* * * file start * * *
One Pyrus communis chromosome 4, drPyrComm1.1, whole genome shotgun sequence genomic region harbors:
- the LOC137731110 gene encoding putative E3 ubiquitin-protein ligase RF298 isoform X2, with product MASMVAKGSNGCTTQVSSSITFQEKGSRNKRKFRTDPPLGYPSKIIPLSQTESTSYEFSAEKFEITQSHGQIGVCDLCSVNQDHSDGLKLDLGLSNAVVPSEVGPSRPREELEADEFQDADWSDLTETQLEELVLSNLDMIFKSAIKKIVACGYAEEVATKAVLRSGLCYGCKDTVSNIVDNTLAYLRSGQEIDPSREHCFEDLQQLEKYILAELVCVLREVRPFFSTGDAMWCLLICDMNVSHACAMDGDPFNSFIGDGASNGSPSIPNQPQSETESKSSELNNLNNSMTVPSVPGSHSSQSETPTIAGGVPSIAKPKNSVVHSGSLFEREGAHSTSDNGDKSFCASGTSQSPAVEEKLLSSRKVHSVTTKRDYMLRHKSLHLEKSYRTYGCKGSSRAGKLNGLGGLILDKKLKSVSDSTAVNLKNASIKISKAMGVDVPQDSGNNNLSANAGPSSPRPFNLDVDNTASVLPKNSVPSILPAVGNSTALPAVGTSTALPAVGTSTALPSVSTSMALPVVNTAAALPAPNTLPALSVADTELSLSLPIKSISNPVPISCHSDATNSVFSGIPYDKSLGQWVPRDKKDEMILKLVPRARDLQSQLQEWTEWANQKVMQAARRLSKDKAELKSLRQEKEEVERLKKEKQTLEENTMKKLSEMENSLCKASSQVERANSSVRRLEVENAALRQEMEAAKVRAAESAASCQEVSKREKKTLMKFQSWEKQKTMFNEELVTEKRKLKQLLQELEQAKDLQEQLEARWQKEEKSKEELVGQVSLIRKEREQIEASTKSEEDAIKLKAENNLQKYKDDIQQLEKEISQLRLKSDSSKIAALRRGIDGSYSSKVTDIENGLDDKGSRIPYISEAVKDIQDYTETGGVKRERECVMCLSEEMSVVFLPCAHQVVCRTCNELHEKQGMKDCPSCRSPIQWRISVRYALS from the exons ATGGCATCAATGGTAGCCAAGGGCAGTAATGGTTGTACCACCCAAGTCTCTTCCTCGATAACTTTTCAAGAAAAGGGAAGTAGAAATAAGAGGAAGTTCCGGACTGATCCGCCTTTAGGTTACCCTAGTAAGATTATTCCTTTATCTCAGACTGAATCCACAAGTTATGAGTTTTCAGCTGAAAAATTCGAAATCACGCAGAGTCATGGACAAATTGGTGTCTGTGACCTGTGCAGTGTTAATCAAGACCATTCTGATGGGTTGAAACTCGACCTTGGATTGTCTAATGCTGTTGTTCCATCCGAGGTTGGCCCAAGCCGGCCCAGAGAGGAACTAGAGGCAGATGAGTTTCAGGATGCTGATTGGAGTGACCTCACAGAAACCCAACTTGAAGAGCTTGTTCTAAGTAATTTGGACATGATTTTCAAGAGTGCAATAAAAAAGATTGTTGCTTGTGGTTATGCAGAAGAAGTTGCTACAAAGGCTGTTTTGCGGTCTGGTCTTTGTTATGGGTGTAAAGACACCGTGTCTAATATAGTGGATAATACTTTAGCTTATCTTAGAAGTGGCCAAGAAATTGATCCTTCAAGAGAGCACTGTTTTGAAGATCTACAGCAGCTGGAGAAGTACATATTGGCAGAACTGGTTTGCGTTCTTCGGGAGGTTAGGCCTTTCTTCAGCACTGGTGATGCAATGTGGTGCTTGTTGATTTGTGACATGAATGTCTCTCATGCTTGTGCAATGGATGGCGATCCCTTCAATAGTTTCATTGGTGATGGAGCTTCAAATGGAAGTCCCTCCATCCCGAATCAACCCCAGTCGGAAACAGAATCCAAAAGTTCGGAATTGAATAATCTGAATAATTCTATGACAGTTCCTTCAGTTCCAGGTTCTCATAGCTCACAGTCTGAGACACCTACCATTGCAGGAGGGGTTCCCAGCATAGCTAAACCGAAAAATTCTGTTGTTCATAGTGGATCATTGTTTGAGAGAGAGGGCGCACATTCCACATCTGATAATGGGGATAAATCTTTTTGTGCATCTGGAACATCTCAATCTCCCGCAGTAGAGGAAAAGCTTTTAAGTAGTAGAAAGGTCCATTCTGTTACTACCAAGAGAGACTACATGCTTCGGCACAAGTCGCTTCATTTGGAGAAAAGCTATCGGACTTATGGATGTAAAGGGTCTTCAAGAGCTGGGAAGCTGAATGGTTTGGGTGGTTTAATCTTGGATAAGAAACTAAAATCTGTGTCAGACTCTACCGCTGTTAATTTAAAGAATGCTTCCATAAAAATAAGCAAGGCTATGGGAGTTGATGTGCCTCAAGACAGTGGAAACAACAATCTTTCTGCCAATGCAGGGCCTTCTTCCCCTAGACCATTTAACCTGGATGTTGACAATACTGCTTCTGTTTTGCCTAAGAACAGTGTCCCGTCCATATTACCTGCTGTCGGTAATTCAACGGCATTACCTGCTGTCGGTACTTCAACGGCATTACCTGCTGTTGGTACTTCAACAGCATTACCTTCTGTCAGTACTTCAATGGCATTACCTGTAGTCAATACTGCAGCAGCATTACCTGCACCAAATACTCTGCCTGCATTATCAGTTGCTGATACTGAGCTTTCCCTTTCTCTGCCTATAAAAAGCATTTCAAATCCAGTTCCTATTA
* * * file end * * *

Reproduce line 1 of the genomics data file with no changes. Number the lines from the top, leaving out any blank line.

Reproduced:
One Pyrus communis chromosome 4, drPyrComm1.1, whole genome shotgun sequence genomic region harbors: